The IMF Led Tax Reforms in Jordan

Jordan is a small nation in the Middle East with a population of close to 6.6 million people. However, it is considered to be strategically important to the Muslim world because of its proximity to Jerusalem. The problem is that Jordan has been in the midst of a revolution of sorts. The people are on the roads protesting against some of the financial measures that are being taken by the new government. Mob violence and vandalism have become the norm since the common people are trying to fight against what appears to be a corrupt government.

In this article, we will have a closer look at some of the financial problems in Jordan as well as their causes and effects.

Steep Tax and Price Hikes

Jordan is already a poor nation. More than 20% of the working-age population in Jordan is unemployed. Similarly, more than 18.5% of the population lives below poverty levels. The problem is that the government has started hiking the price of goods drastically which is threatening the very existence of these people. For instance, in 2018, the Jordan government has already raised the price of fuel more than five times! Similarly, multiple increases in the price of electricity have led to a 55% surge in the prices since February 2018. Essential commodities have not been spared either. The price of bread has more than doubled in the past six months. The subsidies on many important groups have been dropped. Instead, a hefty value-added tax is being levied on many goods which can be regarded as staples. This is drastically affecting the ability of the lower class of the society to even survive.

The Jordanian government is also implementing punitive measures on the taxpayers. Individual taxpayers now have to pay an incremental 5% tax on their income. The tax raises for corporations have been even more horrendous. On an average, corporations are seeing their tax bills rise from 30% to 40%.

The sudden increment in prices in taxes is because of a massive fiscal deficit that the Jordanian government is facing. The government had borrowed $723 million from the International Monetary Fund in 2016. Now, the government has spent most of the money. Hence, firstly it owes the money back to IMF, and secondly, the IMF has asked Jordan to shore up its tax revenues and drop its subsidy bill if it wants to obtain more loans. This is the reason behind this sudden action being taken by the government. Many Jordanians are interpreting this action to be the fall of the sovereignty of the Jordanian state. It is also being interpreted to be a perfect example of the predatory lending practices that the IMF and World Bank are infamous for.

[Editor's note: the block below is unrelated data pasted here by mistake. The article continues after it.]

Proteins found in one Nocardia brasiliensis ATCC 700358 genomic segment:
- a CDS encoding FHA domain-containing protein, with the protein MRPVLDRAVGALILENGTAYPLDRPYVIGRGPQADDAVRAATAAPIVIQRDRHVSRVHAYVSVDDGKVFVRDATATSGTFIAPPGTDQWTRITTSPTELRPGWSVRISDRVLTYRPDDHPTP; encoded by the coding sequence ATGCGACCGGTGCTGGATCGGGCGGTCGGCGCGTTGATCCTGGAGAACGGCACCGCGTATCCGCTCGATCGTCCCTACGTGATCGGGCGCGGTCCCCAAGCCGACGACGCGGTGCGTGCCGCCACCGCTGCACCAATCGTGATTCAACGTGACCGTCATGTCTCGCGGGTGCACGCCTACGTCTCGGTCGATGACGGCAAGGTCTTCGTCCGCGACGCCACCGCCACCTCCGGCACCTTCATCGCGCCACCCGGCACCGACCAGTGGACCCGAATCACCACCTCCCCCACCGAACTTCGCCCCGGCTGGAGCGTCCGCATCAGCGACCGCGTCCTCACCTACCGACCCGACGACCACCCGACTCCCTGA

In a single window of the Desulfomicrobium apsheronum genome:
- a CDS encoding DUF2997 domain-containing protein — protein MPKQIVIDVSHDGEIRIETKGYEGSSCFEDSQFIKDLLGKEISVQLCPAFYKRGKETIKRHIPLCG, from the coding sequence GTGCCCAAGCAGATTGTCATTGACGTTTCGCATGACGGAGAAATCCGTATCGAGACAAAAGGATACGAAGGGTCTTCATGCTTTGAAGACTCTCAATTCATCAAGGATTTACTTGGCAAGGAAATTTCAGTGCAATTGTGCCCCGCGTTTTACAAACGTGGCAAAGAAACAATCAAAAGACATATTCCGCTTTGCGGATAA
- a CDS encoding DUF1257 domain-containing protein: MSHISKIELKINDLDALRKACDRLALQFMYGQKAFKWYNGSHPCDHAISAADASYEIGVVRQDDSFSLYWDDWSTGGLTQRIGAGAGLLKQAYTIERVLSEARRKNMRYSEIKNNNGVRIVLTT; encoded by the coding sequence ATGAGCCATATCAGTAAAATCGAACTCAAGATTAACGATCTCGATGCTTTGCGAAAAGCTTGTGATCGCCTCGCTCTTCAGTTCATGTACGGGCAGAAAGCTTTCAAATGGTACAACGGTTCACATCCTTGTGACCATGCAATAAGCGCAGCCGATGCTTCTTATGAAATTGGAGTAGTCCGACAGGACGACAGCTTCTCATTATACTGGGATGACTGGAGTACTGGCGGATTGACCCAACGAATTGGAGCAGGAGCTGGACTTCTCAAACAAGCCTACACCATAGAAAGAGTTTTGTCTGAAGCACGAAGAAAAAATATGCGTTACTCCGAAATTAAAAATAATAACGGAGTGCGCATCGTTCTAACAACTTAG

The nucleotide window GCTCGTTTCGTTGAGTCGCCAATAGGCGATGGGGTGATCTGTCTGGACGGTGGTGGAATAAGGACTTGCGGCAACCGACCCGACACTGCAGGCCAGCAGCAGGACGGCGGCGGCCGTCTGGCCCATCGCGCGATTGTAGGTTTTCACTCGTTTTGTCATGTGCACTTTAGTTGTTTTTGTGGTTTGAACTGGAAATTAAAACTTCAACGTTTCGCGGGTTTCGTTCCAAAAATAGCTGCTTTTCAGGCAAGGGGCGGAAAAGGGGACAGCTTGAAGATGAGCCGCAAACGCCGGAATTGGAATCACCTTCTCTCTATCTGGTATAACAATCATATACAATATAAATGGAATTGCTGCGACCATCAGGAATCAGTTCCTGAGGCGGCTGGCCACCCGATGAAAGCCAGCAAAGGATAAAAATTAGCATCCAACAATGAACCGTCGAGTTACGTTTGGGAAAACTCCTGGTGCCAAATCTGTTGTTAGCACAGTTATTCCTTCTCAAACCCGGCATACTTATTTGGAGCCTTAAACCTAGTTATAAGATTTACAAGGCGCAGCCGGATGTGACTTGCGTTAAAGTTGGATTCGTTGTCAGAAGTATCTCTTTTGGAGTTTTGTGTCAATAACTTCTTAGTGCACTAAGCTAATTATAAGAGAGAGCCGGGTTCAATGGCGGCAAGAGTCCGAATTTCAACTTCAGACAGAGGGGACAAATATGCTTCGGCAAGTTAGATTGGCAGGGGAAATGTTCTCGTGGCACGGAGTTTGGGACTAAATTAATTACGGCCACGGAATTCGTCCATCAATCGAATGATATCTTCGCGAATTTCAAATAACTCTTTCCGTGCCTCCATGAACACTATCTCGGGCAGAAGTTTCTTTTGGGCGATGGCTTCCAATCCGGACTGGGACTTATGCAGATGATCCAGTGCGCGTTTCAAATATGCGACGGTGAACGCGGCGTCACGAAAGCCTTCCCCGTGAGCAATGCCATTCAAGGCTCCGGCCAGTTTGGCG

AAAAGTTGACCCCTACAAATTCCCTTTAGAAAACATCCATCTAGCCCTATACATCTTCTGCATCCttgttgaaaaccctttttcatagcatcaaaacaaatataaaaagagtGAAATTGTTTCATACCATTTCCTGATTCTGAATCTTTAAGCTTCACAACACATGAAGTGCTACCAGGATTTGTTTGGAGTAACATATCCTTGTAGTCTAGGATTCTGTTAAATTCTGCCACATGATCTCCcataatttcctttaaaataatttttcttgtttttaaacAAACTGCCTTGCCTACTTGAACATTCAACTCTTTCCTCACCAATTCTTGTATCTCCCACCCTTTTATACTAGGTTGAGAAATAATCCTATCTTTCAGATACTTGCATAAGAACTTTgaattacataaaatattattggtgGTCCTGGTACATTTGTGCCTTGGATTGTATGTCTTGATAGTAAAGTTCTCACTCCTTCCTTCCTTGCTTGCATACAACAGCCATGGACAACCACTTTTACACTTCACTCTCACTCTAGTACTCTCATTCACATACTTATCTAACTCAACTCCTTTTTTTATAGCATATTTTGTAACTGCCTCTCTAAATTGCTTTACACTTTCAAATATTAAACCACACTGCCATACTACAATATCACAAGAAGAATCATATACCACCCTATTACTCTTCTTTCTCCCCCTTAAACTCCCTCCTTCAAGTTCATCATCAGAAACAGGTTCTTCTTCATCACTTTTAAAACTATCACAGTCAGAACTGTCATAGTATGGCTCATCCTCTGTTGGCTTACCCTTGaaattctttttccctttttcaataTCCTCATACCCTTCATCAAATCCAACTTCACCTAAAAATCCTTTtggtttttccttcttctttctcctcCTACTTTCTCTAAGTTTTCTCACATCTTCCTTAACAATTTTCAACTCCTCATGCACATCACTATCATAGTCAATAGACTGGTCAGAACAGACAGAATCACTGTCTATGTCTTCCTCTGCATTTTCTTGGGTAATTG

Syrian Refugees

The heavy influx of Syrian refugees has undoubtedly put a massive strain on the financial system of Jordan. The country has become home to more than 1.4 million refugees. Hence, the refugees have suddenly increased the population of this small state by more than 25%. The strain on public infrastructure is palpable.

For instance, Jordan has had to undertake several projects to increase the water supply in the region. The water supply was adequate for the residents. However, with the number of refugees increasing, more water is needed, and hence new projects are needed. The problem is that the government did not have the money to fund the projects and has relied on borrowings from IMF. Similarly, all other public amenities like roads, housing, and transportation are suddenly inadequate. The urban areas are seeing increasing congestion because of this refugee crisis. The Jordanian state also has to pay for other increased expenses like schooling of the Syrian children. Schools in Jordon now work two shifts. They teach Jordanian kids in the morning and Syrian kids in the afternoon.

Jordanians have suddenly become very resistant to Syrians. They believe that these Syrian refugees are taking over their employment. Also, many Jordanians believe that these refugees are the reason why the state is facing a shortfall of a massive $3.5 billion its refugee handling budget. The increase in budgetary deficit has been unprecedented in world history ever since World War – 2 ended in 1945.

Aid Has Stopped

The Jordanian problem has been compounded by the fact that the nation doesn’t really have an industry. It has always been dependent upon aid from Saudi Arabia and the United Arab Emirates. The problem is that Saudi Arabia is facing problems of its own. Dwindling oil prices have left the Saudi economy reeling. Saudis have been reducing unnecessary expenses and hence have been forced to cut down on foreign aid. Similarly, investors from UAE have also become very stingy with their money. They are asking Jordan to lower its tax rates if it needs more investments. Hence Jordan is facing opposing pressures, i.e., the pressure to increase rates from IMF and the pressure to reduce rates from investors.

The bottom line is that if proper measures are not taken to address this crisis, it will quickly spill out of proportion and Jordan may be added to the list of unstable nations in the Middle East.


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